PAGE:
The Advantages of Rolling a 401(k) Into an IRA

You maintain the tax deferred status of your money when you roll a 401(k) into an IRA.

Form 1040 Tax Forms image by Viola Joyner from

When you move between jobs, your employer may give you the option of leaving your existing 401(k) plan in place. You can no longer make additional contributions to the account but the money in the account continues to grow on a tax-deferred basis. For the sake of convenience, leaving the plan in place may make sense but there are many advantages to rolling your 401(k) into an individual retirement account, or IRA.


Every 401(k) plan contains a limited number of investment options, and in most instances, these options are a handful of different mutual funds. You decide which funds you want to invest in, but the fund lineup might not include an option that best meets your needs. When you set up an IRA, you assume total control of your investment. You can choose between mutual funds offered by numerous different companies and you can also buy individual stocks and bonds. You also have the option of investing some of your cash in conservative instruments such as annuities or certificates of deposits. Therefore, a 401(k) rollover provides you with a plethora of investment options.


Mutual fund companies often charge both upfront sales commissions and annual operating fees. You pay these fees whether you invest directly into an IRA mutual fund, or you buy funds through your employer's 401(k) plan. However, when you enroll in a 401(k), you also have to pay fees to the firm that acts as the custodian of the account. These firms often charge administrative fees for recordkeeping and various fees for account services and advice that you may or may not use. You reduce your costs and eliminate the middleman when you roll your money from your 401(k) directly into a mutual fund.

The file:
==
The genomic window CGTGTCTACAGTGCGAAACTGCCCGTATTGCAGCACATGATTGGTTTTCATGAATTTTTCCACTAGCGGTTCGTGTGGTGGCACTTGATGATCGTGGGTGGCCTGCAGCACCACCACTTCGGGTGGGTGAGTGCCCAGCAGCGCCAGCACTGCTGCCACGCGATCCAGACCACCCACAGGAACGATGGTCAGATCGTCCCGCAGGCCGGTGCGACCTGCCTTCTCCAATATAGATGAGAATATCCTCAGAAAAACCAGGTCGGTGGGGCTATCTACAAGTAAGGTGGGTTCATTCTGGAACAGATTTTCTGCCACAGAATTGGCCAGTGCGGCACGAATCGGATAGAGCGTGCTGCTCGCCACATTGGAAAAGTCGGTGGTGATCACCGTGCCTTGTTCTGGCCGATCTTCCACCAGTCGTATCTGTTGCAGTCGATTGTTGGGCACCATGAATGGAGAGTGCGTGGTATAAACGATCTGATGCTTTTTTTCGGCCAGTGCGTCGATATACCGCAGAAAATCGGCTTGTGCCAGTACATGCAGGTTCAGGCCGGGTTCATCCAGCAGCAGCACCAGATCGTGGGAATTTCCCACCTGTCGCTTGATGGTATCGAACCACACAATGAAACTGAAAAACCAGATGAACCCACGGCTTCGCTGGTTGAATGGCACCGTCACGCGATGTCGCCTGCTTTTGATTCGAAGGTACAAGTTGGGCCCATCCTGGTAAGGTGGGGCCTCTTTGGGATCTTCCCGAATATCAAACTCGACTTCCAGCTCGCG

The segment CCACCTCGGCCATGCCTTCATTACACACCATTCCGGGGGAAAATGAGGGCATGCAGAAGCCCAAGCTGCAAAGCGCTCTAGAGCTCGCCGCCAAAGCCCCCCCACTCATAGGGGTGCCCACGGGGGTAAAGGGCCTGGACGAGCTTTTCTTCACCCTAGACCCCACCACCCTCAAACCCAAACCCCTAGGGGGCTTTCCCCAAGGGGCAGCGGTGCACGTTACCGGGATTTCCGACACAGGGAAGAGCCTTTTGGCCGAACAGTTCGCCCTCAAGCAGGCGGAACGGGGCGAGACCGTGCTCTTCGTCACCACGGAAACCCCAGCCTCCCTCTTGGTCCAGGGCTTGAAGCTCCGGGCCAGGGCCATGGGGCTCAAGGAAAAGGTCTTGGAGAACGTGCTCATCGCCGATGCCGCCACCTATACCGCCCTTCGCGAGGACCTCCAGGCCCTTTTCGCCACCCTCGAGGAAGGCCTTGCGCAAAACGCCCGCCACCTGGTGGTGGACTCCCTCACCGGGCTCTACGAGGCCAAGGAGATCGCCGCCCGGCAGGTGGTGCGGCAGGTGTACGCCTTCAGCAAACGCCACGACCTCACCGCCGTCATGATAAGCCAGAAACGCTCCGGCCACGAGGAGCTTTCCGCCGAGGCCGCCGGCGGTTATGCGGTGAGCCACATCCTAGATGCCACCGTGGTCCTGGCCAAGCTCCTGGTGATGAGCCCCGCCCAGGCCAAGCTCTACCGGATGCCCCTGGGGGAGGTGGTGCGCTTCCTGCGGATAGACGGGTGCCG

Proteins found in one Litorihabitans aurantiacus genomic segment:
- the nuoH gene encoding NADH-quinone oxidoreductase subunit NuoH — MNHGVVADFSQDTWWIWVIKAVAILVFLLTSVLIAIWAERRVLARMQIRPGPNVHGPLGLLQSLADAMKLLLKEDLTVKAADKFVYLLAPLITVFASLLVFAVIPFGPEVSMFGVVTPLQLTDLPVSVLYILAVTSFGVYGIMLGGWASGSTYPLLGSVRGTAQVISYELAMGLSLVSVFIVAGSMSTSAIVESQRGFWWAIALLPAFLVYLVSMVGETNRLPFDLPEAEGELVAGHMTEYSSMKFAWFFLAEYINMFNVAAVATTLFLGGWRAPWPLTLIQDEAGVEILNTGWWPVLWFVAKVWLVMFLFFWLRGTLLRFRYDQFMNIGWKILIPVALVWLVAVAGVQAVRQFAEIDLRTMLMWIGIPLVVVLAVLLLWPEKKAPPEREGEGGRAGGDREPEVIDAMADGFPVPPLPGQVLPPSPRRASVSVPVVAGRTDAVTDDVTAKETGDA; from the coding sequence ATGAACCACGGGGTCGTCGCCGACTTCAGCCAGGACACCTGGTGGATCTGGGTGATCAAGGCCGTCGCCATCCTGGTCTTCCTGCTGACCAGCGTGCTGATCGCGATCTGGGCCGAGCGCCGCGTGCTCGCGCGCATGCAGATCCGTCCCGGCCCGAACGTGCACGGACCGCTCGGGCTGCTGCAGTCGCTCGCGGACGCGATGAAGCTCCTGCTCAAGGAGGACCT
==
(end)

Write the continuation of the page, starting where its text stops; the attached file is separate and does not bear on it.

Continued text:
Withdrawals from both IRAs and 401(k) are subject to income tax and you may also pay a 10 percent tax penalty on withdrawals made prior to reaching the age of 59 1/2. When you make a withdrawal from a 401(k), the plan sponsor must withhold 20 percent of the withdrawal amount to cover taxes. Depending on your tax bracket, you may get some of this money back when you file your taxes or you may have to make an additional tax payment. When you withdraw money from your IRA, you can instruct the fund custodian not to withhold any taxes. This enables you to wait until the end of the tax year when you can calculate the taxes that are actually due on the withdrawal.

Required Minimum Distribution

Pre-tax IRAs and 401(k) are subject to required minimum distribution requirements, which mean you have to begin making withdrawals once you reach the age of 70 1/2. The RMD rules also applies to after-tax 401(k) designated Roth accounts. Withdrawals from Roth 401(k) are exempt from income tax if you hold the account for five years and do not access funds until you are 70 1/2. Nevertheless, you lose the ability to generate additional tax deferred earnings when you withdraw your money from the account. You can preserve your ability to generate additional tax deferred earnings by rolling your Roth 401(k) into a Roth IRA since Roth IRAs are not subject to RMD rules.